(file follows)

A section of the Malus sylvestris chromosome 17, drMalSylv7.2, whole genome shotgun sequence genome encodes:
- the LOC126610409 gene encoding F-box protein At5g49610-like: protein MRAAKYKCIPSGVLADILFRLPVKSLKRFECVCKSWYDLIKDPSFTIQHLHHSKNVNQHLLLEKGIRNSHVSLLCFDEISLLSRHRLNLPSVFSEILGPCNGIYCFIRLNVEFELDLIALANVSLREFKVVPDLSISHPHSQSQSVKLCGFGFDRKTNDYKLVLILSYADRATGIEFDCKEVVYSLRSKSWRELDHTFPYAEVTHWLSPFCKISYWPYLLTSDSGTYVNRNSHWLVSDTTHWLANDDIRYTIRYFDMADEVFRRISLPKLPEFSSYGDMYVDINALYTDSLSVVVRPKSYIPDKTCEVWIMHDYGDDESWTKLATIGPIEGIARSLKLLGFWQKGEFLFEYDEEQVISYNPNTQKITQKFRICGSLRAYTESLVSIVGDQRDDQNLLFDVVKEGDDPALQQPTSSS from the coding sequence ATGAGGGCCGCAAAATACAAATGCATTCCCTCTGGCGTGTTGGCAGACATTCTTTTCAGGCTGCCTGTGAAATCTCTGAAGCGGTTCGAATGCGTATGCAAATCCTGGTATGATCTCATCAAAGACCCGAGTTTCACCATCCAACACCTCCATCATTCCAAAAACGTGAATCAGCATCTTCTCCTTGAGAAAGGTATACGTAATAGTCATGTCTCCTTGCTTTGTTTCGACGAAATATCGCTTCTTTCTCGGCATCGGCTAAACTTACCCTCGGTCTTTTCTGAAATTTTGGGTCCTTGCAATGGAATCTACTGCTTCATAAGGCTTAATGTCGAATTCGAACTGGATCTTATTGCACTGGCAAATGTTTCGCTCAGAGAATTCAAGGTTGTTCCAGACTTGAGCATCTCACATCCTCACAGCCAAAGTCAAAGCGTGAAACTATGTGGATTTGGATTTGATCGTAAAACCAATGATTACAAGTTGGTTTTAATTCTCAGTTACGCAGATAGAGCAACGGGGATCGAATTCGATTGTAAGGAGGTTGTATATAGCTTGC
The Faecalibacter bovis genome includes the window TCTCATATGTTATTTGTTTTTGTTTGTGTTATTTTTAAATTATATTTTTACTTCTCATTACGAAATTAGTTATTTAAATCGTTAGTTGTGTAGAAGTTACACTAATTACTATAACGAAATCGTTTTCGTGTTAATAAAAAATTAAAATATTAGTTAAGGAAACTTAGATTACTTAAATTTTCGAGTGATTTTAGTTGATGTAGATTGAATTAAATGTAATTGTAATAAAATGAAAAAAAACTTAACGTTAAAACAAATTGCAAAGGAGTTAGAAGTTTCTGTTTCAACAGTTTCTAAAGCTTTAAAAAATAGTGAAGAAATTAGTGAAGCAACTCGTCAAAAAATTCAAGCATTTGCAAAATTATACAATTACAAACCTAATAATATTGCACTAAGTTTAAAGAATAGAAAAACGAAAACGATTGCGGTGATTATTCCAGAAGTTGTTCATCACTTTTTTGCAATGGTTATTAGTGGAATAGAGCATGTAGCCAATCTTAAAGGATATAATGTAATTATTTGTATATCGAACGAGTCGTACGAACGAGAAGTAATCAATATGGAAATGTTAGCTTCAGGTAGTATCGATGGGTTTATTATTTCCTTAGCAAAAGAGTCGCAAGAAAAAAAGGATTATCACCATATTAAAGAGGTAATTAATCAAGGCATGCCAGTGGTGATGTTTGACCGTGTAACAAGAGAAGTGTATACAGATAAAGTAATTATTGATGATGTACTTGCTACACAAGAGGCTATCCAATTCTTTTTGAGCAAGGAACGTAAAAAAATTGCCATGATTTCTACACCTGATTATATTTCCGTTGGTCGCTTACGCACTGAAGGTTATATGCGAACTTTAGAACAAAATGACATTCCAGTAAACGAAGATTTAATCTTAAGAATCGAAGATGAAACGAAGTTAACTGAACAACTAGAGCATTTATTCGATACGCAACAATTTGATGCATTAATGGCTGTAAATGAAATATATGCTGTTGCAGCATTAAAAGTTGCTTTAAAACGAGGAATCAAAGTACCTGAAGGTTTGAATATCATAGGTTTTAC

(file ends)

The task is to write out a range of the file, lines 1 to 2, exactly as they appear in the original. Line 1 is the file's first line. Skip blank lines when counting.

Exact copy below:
A section of the Malus sylvestris chromosome 17, drMalSylv7.2, whole genome shotgun sequence genome encodes:
- the LOC126610409 gene encoding F-box protein At5g49610-like: protein MRAAKYKCIPSGVLADILFRLPVKSLKRFECVCKSWYDLIKDPSFTIQHLHHSKNVNQHLLLEKGIRNSHVSLLCFDEISLLSRHRLNLPSVFSEILGPCNGIYCFIRLNVEFELDLIALANVSLREFKVVPDLSISHPHSQSQSVKLCGFGFDRKTNDYKLVLILSYADRATGIEFDCKEVVYSLRSKSWRELDHTFPYAEVTHWLSPFCKISYWPYLLTSDSGTYVNRNSHWLVSDTTHWLANDDIRYTIRYFDMADEVFRRISLPKLPEFSSYGDMYVDINALYTDSLSVVVRPKSYIPDKTCEVWIMHDYGDDESWTKLATIGPIEGIARSLKLLGFWQKGEFLFEYDEEQVISYNPNTQKITQKFRICGSLRAYTESLVSIVGDQRDDQNLLFDVVKEGDDPALQQPTSSS from the coding sequence ATGAGGGCCGCAAAATACAAATGCATTCCCTCTGGCGTGTTGGCAGACATTCTTTTCAGGCTGCCTGTGAAATCTCTGAAGCGGTTCGAATGCGTATGCAAATCCTGGTATGATCTCATCAAAGACCCGAGTTTCACCATCCAACACCTCCATCATTCCAAAAACGTGAATCAGCATCTTCTCCTTGAGAAAGGTATACGTAATAGTCATGTCTCCTTGCTTTGTTTCGACGAAATATCGCTTCTTTCTCGGCATCGGCTAAACTTACCCTCGGTCTTTTCTGAAATTTTGGGTCCTTGCAATGGAATCTACTGCTTCATAAGGCTTAATGTCGAATTCGAACTGGATCTTATTGCACTGGCAAATGTTTCGCTCAGAGAATTCAAGGTTGTTCCAGACTTGAGCATCTCACATCCTCACAGCCAAAGTCAAAGCGTGAAACTATGTGGATTTGGATTTGATCGTAAAACCAATGATTACAAGTTGGTTTTAATTCTCAGTTACGCAGATAGAGCAACGGGGATCGAATTCGATTGTAAGGAGGTTGTATATAGCTTGC